Lou Holtz

Legendary Football Coach and Analyst, ESPN
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Program Descriptions

Game Plan for Success

Lou Holtz's message transcends athletics. It resonates - even to those who aren't sports-minded. The focus is on people and the values that make relationships (and organizations) excel. Once heard, you will have no doubt why Lou Holtz is considered a legendary team leader and speaker on achievement.

Why book Lou Holtz?

He is called "the greatest motivator of our time," "the best sports speaker ever," "the best football coach in 50 years" and "a modern-day Will Rogers."

Biography Read more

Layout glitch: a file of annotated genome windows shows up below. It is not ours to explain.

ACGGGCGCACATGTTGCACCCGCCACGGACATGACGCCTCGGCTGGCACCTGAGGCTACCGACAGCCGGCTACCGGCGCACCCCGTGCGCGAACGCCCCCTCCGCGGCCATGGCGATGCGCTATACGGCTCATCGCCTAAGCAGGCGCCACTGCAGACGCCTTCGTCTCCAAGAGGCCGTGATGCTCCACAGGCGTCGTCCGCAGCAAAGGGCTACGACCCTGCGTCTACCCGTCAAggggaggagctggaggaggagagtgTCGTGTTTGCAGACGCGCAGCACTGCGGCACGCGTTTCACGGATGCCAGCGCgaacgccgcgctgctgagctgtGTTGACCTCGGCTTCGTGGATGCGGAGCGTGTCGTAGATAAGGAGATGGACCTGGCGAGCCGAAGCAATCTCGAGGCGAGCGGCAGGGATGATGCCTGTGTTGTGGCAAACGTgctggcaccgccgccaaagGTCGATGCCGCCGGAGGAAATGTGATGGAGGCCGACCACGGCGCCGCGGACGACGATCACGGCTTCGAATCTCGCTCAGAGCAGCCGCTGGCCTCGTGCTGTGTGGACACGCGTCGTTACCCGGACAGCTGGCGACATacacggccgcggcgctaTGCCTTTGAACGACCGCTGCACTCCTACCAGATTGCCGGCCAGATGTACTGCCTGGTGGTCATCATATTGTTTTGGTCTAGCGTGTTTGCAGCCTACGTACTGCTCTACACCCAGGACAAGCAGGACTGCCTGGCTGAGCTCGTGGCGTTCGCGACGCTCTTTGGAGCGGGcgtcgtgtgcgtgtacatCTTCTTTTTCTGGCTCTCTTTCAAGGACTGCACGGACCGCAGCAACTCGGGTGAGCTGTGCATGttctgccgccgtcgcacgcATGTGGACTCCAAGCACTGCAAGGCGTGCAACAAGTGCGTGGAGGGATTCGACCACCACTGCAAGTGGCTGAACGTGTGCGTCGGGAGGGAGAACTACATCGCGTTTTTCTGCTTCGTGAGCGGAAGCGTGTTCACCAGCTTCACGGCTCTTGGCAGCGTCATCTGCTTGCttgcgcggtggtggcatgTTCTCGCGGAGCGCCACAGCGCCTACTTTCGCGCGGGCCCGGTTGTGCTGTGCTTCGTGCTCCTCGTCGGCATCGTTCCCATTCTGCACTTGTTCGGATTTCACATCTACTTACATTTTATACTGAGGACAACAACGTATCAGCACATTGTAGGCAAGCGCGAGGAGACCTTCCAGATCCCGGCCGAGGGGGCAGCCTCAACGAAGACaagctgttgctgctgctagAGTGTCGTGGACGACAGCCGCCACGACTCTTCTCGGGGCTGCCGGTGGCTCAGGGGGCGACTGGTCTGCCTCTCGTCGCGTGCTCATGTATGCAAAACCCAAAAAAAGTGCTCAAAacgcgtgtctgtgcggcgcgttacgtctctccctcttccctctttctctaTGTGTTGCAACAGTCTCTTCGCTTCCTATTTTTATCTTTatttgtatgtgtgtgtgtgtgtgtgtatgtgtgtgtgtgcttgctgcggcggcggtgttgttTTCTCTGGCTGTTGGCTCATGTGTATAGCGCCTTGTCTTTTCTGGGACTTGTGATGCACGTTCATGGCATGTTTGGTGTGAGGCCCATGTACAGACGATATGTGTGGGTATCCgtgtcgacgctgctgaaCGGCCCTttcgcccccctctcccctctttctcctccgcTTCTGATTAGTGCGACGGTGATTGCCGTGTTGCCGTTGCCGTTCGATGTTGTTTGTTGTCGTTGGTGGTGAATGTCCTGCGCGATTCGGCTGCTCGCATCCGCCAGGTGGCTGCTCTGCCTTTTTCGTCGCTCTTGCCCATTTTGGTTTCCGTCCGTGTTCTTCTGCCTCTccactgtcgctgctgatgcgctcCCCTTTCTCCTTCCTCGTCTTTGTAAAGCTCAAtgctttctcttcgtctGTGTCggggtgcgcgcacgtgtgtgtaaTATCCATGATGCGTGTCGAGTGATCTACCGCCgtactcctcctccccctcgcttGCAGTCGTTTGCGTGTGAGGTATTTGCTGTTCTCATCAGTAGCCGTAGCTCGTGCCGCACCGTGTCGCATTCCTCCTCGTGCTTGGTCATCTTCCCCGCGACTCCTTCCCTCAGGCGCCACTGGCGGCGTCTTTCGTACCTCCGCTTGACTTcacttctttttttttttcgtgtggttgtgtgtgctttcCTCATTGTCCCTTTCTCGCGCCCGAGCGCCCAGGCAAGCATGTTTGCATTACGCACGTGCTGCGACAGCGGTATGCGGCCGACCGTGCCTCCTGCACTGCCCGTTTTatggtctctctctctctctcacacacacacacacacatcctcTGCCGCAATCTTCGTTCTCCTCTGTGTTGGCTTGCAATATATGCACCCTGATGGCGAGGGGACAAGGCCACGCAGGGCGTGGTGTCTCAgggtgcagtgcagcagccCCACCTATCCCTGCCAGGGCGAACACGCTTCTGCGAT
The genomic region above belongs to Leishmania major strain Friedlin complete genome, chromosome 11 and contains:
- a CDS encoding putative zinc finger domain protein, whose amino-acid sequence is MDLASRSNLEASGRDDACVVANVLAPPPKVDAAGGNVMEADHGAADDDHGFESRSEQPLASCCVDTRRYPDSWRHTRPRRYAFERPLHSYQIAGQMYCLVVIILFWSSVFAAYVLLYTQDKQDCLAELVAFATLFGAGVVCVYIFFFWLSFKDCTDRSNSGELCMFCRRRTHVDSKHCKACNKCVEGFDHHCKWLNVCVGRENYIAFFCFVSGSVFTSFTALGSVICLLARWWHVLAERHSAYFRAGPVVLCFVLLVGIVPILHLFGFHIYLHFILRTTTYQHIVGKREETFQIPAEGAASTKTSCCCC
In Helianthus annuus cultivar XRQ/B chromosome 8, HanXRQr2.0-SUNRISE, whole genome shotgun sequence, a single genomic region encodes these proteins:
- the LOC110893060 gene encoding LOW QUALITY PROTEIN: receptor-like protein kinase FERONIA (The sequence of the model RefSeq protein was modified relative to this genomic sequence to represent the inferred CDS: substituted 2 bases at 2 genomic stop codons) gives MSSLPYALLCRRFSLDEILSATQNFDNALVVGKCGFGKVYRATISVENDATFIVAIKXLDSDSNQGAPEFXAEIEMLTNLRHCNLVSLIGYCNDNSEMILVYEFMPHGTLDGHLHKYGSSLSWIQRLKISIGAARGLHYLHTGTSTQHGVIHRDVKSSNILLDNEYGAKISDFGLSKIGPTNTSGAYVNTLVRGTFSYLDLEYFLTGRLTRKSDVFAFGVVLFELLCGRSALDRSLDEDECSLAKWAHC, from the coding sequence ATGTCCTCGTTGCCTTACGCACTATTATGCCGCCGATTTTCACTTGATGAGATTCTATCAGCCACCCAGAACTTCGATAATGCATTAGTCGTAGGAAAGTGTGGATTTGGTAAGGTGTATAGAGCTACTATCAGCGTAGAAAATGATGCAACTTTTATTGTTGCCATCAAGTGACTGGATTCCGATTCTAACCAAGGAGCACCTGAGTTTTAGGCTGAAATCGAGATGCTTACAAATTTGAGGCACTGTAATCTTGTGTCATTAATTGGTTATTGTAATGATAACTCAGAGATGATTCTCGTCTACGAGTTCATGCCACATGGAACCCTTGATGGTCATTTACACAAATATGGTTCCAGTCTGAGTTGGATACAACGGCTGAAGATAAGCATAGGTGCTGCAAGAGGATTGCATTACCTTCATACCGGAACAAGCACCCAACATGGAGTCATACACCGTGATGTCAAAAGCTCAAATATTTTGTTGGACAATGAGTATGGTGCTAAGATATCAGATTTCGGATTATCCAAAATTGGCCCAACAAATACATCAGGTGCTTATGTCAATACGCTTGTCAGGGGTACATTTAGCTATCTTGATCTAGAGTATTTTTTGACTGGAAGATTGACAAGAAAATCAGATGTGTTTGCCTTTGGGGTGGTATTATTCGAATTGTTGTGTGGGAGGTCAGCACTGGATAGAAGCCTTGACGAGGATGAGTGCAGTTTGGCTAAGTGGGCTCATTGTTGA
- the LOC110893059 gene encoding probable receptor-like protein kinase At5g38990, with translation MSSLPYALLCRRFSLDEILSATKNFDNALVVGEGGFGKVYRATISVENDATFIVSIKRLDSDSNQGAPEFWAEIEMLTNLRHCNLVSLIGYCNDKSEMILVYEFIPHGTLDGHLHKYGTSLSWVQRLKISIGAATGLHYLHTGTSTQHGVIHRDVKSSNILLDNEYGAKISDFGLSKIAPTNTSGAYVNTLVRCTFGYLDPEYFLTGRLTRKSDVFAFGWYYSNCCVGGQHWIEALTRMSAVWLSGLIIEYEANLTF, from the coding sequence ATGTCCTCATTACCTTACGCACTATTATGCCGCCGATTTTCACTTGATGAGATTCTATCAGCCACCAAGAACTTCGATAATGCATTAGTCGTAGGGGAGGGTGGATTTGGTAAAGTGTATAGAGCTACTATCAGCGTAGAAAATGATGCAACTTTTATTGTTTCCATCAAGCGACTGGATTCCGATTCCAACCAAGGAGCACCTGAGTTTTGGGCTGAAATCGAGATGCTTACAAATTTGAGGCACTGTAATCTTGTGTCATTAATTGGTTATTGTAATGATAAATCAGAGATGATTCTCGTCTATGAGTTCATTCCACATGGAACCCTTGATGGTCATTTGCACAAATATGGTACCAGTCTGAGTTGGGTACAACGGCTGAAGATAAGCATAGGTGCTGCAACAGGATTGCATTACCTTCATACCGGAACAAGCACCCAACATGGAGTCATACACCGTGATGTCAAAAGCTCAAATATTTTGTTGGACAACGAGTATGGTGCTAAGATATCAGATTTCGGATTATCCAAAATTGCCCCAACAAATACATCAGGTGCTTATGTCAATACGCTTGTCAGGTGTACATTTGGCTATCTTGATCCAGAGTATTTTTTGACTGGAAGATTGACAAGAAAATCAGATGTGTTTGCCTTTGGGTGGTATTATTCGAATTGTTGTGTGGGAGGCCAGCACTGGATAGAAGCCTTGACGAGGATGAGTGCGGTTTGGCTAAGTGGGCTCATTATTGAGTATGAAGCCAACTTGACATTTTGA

There are only a few great speaking legends, and Lou Holtz is one of them.  His presentation “Trust, Love, and Commitment,” truly transcends athletics into the world of business and personal achievement.  Lou became the head coach at the University of Notre Dame in 1985, and in a few short years directed the “Fighting Irish” to the national championship and has brought back a level of excellence that is associated with Notre Dame Football.  When he took over as head football coach, he said he had not accepted the position to become another Knute Rockne, Frank Leahy, or Ara Parseghian. Yet, after six seasons —including a consensus national championship in 1988, a record 23 game winning streak that ranks as the longest in Notre Dame history, a sparkling 43-7 (.860) record over the last four seasons and an overall 155-17 mark during those six years— his accomplishments, nonetheless, have positioned him alongside those Fighting Irish coaching legends. The 9-3 record put up by Notre Dame in 1990 came against what the NCAA rated the most difficult schedule in the country in its preseason ratings. The Irish defeated five teams that ranked in the Associated Press top 25 at the time of the game— and defeated six teams that eventually qualified for postseason bowl invitations. Notre Dame’s appearance in the 1991 Orange Bowl on the Heels of its ‘88 Cotton, ‘89 Fiesta and ‘90 Orange Bowl appearances mark the first time in history the Irish have played in four consecutive bowl games. His work in 1988 earned him national coach-of-the-year honors from the Football Writers Association of America [FWAA], The Sporting News, Football News as well as the Touchdown Club of Washington, D.C. and CBS Sports. Holtz has also coached for William & Mary, Ohio State, Connecticut, and South Carolina.  In 1999, he joined University of South Carolina’s athletic staff as head coach of its football team. 

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